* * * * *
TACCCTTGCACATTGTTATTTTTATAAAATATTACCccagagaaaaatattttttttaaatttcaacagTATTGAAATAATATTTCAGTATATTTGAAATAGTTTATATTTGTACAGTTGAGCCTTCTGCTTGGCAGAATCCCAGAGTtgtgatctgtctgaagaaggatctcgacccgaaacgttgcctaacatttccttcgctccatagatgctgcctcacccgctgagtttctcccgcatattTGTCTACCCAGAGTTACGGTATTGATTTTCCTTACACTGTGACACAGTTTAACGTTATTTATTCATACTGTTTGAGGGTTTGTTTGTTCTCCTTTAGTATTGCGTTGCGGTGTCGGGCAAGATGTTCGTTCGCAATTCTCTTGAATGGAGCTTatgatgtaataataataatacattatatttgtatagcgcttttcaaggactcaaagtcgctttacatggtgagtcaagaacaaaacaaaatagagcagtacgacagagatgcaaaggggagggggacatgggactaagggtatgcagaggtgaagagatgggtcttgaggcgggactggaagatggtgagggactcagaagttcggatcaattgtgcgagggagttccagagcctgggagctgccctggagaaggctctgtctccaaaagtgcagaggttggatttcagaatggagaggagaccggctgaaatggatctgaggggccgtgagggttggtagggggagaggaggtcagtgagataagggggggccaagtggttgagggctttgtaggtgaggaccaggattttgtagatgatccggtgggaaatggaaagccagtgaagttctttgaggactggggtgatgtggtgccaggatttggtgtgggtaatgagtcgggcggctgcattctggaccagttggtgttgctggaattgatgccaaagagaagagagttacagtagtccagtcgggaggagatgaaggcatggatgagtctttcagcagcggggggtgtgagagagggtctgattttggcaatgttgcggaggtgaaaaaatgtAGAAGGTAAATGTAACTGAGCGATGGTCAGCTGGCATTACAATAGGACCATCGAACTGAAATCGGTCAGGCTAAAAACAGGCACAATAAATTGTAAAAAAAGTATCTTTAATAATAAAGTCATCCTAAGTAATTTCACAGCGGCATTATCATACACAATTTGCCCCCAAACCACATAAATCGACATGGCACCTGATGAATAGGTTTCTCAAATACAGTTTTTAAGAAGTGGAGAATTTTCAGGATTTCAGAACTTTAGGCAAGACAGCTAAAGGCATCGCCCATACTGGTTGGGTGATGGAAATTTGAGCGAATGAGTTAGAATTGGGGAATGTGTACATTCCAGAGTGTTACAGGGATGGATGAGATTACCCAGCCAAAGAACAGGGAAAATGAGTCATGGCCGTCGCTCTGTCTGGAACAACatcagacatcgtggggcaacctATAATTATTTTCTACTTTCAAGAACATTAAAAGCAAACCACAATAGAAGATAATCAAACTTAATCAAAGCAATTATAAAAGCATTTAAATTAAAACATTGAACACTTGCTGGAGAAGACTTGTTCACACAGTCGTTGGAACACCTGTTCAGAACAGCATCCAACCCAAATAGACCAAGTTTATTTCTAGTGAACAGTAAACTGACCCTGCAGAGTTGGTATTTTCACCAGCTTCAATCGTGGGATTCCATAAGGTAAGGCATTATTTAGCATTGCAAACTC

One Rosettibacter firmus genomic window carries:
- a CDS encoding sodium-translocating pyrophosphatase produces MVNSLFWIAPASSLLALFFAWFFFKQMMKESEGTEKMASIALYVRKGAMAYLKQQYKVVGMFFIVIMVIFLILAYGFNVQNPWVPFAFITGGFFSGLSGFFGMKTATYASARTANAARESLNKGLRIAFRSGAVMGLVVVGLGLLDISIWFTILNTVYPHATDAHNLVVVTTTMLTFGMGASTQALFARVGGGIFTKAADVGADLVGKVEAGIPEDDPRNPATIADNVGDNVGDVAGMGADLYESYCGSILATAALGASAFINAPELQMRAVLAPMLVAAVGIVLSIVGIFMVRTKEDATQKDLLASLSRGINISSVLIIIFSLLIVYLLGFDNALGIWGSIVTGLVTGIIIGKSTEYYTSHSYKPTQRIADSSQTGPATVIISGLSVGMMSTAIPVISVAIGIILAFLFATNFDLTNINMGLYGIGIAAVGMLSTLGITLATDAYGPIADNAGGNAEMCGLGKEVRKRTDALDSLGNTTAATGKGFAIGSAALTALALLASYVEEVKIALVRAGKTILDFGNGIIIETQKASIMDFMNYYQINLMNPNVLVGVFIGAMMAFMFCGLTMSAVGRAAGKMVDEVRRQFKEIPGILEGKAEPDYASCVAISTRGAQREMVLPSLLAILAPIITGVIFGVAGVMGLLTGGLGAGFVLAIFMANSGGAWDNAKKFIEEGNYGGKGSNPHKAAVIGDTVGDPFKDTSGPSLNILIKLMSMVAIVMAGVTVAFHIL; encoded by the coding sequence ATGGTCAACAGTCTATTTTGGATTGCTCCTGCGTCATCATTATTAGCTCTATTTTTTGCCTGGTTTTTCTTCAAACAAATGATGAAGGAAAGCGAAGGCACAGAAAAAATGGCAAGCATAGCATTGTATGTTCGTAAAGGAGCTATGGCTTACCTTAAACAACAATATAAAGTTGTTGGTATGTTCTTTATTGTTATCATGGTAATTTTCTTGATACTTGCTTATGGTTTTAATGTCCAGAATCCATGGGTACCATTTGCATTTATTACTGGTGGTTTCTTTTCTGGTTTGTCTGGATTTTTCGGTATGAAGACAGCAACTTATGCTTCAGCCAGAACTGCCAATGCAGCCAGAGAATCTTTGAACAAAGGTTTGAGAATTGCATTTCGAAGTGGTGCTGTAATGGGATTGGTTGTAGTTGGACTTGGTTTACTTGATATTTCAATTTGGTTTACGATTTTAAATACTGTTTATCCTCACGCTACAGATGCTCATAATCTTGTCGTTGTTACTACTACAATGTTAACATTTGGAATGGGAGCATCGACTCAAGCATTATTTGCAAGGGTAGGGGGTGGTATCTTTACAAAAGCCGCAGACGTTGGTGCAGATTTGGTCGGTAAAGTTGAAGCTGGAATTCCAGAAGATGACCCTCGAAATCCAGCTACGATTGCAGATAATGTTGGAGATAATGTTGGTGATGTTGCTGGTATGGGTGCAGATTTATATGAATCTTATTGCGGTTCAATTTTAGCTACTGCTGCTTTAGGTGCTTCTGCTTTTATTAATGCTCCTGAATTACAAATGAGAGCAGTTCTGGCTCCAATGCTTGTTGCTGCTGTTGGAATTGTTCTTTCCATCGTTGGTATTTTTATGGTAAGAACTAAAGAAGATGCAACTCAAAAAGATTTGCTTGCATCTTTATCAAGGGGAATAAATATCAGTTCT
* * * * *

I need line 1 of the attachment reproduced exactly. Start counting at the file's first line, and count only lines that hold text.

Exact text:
TACCCTTGCACATTGTTATTTTTATAAAATATTACCccagagaaaaatattttttttaaatttcaacagTATTGAAATAATATTTCAGTATATTTGAAATAGTTTATATTTGTACAGTTGAGCCTTCTGCTTGGCAGAATCCCAGAGTtgtgatctgtctgaagaaggatctcgacccgaaacgttgcctaacatttccttcgctccatagatgctgcctcacccgctgagtttctcccgcatattTGTCTACCCAGAGTTACGGTATTGATTTTCCTTACACTGTGACACAGTTTAACGTTATTTATTCATACTGTTTGAGGGTTTGTTTGTTCTCCTTTAGTATTGCGTTGCGGTGTCGGGCAAGATGTTCGTTCGCAATTCTCTTGAATGGAGCTTatgatgtaataataataatacattatatttgtatagcgcttttcaaggactcaaagtcgctttacatggtgagtcaagaacaaaacaaaatagagcagtacgacagagatgcaaaggggagggggacatgggactaagggtatgcagaggtgaagagatgggtcttgaggcgggactggaagatggtgagggactcagaagttcggatcaattgtgcgagggagttccagagcctgggagctgccctggagaaggctctgtctccaaaagtgcagaggttggatttcagaatggagaggagaccggctgaaatggatctgaggggccgtgagggttggtagggggagaggaggtcagtgagataagggggggccaagtggttgagggctttgtaggtgaggaccaggattttgtagatgatccggtgggaaatggaaagccagtgaagttctttgaggactggggtgatgtggtgccaggatttggtgtgggtaatgagtcgggcggctgcattctggaccagttggtgttgctggaattgatgccaaagagaagagagttacagtagtccagtcgggaggagatgaaggcatggatgagtctttcagcagcggggggtgtgagagagggtctgattttggcaatgttgcggaggtgaaaaaatgtAGAAGGTAAATGTAACTGAGCGATGGTCAGCTGGCATTACAATAGGACCATCGAACTGAAATCGGTCAGGCTAAAAACAGGCACAATAAATTGTAAAAAAAGTATCTTTAATAATAAAGTCATCCTAAGTAATTTCACAGCGGCATTATCATACACAATTTGCCCCCAAACCACATAAATCGACATGGCACCTGATGAATAGGTTTCTCAAATACAGTTTTTAAGAAGTGGAGAATTTTCAGGATTTCAGAACTTTAGGCAAGACAGCTAAAGGCATCGCCCATACTGGTTGGGTGATGGAAATTTGAGCGAATGAGTTAGAATTGGGGAATGTGTACATTCCAGAGTGTTACAGGGATGGATGAGATTACCCAGCCAAAGAACAGGGAAAATGAGTCATGGCCGTCGCTCTGTCTGGAACAACatcagacatcgtggggcaacctATAATTATTTTCTACTTTCAAGAACATTAAAAGCAAACCACAATAGAAGATAATCAAACTTAATCAAAGCAATTATAAAAGCATTTAAATTAAAACATTGAACACTTGCTGGAGAAGACTTGTTCACACAGTCGTTGGAACACCTGTTCAGAACAGCATCCAACCCAAATAGACCAAGTTTATTTCTAGTGAACAGTAAACTGACCCTGCAGAGTTGGTATTTTCACCAGCTTCAATCGTGGGATTCCATAAGGTAAGGCATTATTTAGCATTGCAAACTC